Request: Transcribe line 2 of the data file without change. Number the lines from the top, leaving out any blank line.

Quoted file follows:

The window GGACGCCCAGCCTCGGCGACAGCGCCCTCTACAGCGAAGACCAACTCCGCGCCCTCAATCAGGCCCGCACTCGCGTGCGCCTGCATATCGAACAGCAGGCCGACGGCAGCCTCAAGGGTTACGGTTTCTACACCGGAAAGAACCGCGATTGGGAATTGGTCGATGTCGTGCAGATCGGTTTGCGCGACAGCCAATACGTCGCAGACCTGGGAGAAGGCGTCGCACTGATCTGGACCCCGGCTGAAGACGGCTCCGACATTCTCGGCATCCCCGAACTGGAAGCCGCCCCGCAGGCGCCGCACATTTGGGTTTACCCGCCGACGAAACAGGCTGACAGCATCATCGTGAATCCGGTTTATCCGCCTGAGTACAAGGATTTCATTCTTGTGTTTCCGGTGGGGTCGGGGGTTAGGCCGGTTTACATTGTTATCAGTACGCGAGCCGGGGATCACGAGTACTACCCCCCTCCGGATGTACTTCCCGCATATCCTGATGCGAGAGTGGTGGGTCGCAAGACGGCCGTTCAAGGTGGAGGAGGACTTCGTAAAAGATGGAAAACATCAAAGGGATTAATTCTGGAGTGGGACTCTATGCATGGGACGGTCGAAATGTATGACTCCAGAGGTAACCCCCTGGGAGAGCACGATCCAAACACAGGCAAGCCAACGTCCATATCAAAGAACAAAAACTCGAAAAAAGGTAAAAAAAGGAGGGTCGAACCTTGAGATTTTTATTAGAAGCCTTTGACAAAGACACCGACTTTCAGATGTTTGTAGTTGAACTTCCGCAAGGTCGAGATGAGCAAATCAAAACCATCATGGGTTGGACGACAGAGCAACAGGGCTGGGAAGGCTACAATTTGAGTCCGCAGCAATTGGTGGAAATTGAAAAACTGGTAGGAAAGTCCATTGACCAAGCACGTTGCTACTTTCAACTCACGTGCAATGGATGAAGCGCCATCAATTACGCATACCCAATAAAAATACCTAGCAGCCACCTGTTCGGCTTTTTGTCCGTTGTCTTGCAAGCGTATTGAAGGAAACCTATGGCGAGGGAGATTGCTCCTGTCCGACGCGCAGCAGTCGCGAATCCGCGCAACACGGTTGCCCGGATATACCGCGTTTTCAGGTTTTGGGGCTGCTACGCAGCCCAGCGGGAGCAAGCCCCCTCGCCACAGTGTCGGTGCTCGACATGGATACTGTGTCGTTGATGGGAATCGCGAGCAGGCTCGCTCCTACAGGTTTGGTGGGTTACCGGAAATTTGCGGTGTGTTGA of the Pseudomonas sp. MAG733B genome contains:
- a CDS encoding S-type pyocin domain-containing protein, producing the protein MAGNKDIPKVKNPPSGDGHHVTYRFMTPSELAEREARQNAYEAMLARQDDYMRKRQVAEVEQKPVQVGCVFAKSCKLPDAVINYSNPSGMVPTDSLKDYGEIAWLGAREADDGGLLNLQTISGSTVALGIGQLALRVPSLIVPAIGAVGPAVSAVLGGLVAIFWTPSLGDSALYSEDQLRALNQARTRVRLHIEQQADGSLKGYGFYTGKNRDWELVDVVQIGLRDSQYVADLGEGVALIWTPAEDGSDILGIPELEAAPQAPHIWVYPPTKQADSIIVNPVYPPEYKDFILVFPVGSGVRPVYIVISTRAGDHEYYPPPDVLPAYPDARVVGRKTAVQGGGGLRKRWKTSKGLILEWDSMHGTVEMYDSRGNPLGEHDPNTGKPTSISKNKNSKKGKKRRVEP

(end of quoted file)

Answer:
- a CDS encoding S-type pyocin domain-containing protein, producing the protein MAGNKDIPKVKNPPSGDGHHVTYRFMTPSELAEREARQNAYEAMLARQDDYMRKRQVAEVEQKPVQVGCVFAKSCKLPDAVINYSNPSGMVPTDSLKDYGEIAWLGAREADDGGLLNLQTISGSTVALGIGQLALRVPSLIVPAIGAVGPAVSAVLGGLVAIFWTPSLGDSALYSEDQLRALNQARTRVRLHIEQQADGSLKGYGFYTGKNRDWELVDVVQIGLRDSQYVADLGEGVALIWTPAEDGSDILGIPELEAAPQAPHIWVYPPTKQADSIIVNPVYPPEYKDFILVFPVGSGVRPVYIVISTRAGDHEYYPPPDVLPAYPDARVVGRKTAVQGGGGLRKRWKTSKGLILEWDSMHGTVEMYDSRGNPLGEHDPNTGKPTSISKNKNSKKGKKRRVEP